Last year Serbia reached an important milestone: the number of mergers examined by the country’s competition authority has surpassed 1,000. The milestone was reached after a decade of modern competition law enforcement in Serbia. With most of the relevant data publicly available, it is interesting to crunch the numbers and see the main characteristics of the enforcement activity in the field of mergers.
Number of merger decisions revolves around 100
While the exact number of mergers assessed by the Competition Commission changes from year to year, the magic number appears to be 100. In some years the number of examined mergers was less than this, in some more, but it has always been close to it:
The peak was reached in 2008, when the Competition Commission issued 137 merger decisions. The number of decisions then declined, for two main reasons: 1) the global financial crisis, which caused a decrease in transaction activities worldwide, and 2) the merger notification threshold was changed in 2009, which led to a decrease in the number of notifiable mergers.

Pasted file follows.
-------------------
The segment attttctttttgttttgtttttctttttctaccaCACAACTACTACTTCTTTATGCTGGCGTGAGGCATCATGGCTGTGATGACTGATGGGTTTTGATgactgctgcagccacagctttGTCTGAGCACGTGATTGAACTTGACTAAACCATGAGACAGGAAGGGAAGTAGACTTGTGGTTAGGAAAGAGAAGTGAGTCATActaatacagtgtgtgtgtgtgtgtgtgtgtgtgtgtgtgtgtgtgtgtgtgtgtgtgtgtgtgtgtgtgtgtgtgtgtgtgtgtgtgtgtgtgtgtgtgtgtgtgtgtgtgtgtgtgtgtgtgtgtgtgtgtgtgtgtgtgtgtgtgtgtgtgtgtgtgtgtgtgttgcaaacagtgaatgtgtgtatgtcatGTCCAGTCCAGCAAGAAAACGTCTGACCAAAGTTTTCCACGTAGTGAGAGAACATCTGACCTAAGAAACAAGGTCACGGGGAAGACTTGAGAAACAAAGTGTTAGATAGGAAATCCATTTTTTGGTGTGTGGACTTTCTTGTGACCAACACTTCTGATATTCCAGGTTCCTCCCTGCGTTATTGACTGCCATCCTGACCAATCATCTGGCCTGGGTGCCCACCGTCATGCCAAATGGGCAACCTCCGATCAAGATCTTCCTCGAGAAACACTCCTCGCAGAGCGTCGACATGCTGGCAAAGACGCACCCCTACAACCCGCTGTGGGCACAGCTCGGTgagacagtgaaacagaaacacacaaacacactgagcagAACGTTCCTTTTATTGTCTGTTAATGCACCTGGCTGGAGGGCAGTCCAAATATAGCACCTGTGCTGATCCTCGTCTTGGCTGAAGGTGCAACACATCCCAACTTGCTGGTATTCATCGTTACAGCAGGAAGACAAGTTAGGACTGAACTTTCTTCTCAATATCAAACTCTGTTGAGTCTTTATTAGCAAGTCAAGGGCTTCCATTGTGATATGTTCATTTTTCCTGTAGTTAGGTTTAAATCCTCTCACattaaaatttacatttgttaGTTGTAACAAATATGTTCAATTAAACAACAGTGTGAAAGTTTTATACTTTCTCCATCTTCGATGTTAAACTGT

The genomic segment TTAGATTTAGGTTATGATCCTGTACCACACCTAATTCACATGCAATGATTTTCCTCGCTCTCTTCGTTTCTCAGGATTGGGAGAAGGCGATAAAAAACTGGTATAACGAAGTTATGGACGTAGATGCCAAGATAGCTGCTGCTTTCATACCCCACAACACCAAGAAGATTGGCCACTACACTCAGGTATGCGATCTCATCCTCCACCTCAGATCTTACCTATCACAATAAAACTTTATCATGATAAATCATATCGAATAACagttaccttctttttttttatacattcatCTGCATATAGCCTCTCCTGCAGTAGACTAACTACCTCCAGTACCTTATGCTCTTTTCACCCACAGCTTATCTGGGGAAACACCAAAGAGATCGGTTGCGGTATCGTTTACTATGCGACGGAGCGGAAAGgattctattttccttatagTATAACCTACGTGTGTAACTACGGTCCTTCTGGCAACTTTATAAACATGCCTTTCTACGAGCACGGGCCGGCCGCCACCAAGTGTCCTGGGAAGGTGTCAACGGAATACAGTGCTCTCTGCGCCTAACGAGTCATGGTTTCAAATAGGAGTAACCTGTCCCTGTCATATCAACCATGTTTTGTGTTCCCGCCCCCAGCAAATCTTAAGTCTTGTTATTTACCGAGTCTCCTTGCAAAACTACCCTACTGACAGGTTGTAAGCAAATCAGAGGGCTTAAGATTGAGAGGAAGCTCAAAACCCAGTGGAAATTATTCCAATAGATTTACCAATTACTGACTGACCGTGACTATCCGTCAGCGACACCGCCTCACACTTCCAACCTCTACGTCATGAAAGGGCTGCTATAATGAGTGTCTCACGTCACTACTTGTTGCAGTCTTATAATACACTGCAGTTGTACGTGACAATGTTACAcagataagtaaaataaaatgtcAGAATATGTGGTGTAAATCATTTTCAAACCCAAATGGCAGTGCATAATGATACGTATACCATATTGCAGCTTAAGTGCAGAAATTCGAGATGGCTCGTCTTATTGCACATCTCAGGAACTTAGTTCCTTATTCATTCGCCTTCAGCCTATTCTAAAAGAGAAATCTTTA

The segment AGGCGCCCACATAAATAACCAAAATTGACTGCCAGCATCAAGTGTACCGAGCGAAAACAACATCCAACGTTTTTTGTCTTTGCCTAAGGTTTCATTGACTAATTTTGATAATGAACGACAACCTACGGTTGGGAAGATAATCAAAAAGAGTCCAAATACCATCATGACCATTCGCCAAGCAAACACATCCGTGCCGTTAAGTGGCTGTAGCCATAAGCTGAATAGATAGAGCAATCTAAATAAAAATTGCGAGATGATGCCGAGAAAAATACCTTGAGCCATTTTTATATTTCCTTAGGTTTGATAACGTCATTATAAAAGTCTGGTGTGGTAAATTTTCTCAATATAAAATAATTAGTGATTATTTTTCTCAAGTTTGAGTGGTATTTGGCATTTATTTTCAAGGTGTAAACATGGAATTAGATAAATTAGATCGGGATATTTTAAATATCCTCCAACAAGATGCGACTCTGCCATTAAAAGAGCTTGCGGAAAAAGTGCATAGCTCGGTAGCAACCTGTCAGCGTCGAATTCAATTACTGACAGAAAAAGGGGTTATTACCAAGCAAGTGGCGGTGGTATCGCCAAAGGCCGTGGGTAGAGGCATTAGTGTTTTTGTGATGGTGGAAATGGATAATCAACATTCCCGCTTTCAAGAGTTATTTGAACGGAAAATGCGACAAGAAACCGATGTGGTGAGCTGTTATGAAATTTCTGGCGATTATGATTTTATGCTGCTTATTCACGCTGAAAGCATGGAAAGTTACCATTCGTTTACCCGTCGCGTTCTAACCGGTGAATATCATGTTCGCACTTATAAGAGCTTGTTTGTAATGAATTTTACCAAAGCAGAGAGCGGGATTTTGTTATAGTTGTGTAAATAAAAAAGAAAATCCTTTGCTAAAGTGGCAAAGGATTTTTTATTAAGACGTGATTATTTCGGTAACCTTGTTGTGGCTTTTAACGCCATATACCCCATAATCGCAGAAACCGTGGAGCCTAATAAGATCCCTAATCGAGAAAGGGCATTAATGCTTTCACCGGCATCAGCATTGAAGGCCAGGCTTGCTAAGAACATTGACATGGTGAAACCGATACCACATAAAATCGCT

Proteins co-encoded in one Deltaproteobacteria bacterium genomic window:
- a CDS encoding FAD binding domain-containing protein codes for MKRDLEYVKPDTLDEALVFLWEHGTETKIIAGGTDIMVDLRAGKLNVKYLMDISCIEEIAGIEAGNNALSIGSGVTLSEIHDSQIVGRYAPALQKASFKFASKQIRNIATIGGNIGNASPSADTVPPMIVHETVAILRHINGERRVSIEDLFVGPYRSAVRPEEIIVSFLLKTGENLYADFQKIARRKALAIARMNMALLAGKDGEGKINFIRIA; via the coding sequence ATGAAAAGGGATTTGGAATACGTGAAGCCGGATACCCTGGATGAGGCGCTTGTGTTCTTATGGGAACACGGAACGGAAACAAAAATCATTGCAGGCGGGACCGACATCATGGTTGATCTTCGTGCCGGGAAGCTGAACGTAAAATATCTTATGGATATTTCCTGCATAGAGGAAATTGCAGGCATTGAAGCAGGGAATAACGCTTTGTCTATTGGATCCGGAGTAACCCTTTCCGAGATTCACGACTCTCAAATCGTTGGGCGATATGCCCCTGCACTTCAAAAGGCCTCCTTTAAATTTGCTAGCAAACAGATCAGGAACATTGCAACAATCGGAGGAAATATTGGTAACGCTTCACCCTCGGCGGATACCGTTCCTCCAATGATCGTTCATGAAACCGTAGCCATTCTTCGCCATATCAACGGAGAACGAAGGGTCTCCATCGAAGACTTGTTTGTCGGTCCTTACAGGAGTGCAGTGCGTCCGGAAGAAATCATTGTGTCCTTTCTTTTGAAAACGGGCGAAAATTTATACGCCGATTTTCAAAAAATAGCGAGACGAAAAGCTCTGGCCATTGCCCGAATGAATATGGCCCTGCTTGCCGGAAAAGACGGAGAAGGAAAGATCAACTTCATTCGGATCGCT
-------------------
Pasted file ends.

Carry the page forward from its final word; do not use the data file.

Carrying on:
Speaking in statistical terms, in the period 2006-2016 the average number of merger decisions per year was 96 while the median was 99.
Phase I decisions dominate
The Competition Commission can examine mergers in Phase I (summary) or Phase II (in-depth) procedure. The former dominate the competition authority’s practice:
Such a large proportion of mergers cleared in Phase I may also be a sign that the existing merger filing thresholds are set too low, as they catch a large number of transaction which do not raise competition concerns.
Conditional clearances are rare, blocked mergers even rarer
The Competition Commission blocks notified mergers only exceptionally – it has done so on only two occasions so far. And conditional clearances are also fairly rare – the median number of conditional clearances is only 1 per year:
These numbers are interesting not only as a look back to what has been but can also indicate what we can expect in the future. Or what should be changed in the current regulatory framework.